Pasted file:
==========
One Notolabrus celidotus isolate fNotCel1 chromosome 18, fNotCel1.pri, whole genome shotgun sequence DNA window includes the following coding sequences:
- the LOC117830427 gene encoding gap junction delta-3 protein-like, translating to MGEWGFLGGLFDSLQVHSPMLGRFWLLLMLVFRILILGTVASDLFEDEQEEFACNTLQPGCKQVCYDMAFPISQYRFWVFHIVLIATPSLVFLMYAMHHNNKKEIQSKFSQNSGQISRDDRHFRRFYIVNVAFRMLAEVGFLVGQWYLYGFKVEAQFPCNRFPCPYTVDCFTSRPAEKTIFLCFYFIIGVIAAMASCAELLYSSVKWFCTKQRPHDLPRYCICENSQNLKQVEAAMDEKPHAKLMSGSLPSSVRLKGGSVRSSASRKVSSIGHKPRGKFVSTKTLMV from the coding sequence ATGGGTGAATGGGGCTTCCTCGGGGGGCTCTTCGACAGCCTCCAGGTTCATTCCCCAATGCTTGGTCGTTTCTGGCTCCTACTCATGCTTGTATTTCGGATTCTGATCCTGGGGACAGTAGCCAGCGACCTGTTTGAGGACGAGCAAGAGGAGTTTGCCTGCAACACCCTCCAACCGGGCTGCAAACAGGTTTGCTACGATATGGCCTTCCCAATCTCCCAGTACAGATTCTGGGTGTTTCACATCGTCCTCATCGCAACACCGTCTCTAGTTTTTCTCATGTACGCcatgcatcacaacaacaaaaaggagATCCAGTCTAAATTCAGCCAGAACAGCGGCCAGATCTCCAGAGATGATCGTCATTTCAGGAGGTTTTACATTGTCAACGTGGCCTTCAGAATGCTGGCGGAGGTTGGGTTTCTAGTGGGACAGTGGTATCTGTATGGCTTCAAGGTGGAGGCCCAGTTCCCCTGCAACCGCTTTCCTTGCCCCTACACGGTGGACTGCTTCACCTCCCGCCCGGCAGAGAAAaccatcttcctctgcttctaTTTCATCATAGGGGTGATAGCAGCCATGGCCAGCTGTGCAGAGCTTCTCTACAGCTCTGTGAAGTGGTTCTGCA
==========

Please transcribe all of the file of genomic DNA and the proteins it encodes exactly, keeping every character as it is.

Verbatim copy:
One Notolabrus celidotus isolate fNotCel1 chromosome 18, fNotCel1.pri, whole genome shotgun sequence DNA window includes the following coding sequences:
- the LOC117830427 gene encoding gap junction delta-3 protein-like, translating to MGEWGFLGGLFDSLQVHSPMLGRFWLLLMLVFRILILGTVASDLFEDEQEEFACNTLQPGCKQVCYDMAFPISQYRFWVFHIVLIATPSLVFLMYAMHHNNKKEIQSKFSQNSGQISRDDRHFRRFYIVNVAFRMLAEVGFLVGQWYLYGFKVEAQFPCNRFPCPYTVDCFTSRPAEKTIFLCFYFIIGVIAAMASCAELLYSSVKWFCTKQRPHDLPRYCICENSQNLKQVEAAMDEKPHAKLMSGSLPSSVRLKGGSVRSSASRKVSSIGHKPRGKFVSTKTLMV from the coding sequence ATGGGTGAATGGGGCTTCCTCGGGGGGCTCTTCGACAGCCTCCAGGTTCATTCCCCAATGCTTGGTCGTTTCTGGCTCCTACTCATGCTTGTATTTCGGATTCTGATCCTGGGGACAGTAGCCAGCGACCTGTTTGAGGACGAGCAAGAGGAGTTTGCCTGCAACACCCTCCAACCGGGCTGCAAACAGGTTTGCTACGATATGGCCTTCCCAATCTCCCAGTACAGATTCTGGGTGTTTCACATCGTCCTCATCGCAACACCGTCTCTAGTTTTTCTCATGTACGCcatgcatcacaacaacaaaaaggagATCCAGTCTAAATTCAGCCAGAACAGCGGCCAGATCTCCAGAGATGATCGTCATTTCAGGAGGTTTTACATTGTCAACGTGGCCTTCAGAATGCTGGCGGAGGTTGGGTTTCTAGTGGGACAGTGGTATCTGTATGGCTTCAAGGTGGAGGCCCAGTTCCCCTGCAACCGCTTTCCTTGCCCCTACACGGTGGACTGCTTCACCTCCCGCCCGGCAGAGAAAaccatcttcctctgcttctaTTTCATCATAGGGGTGATAGCAGCCATGGCCAGCTGTGCAGAGCTTCTCTACAGCTCTGTGAAGTGGTTCTGCA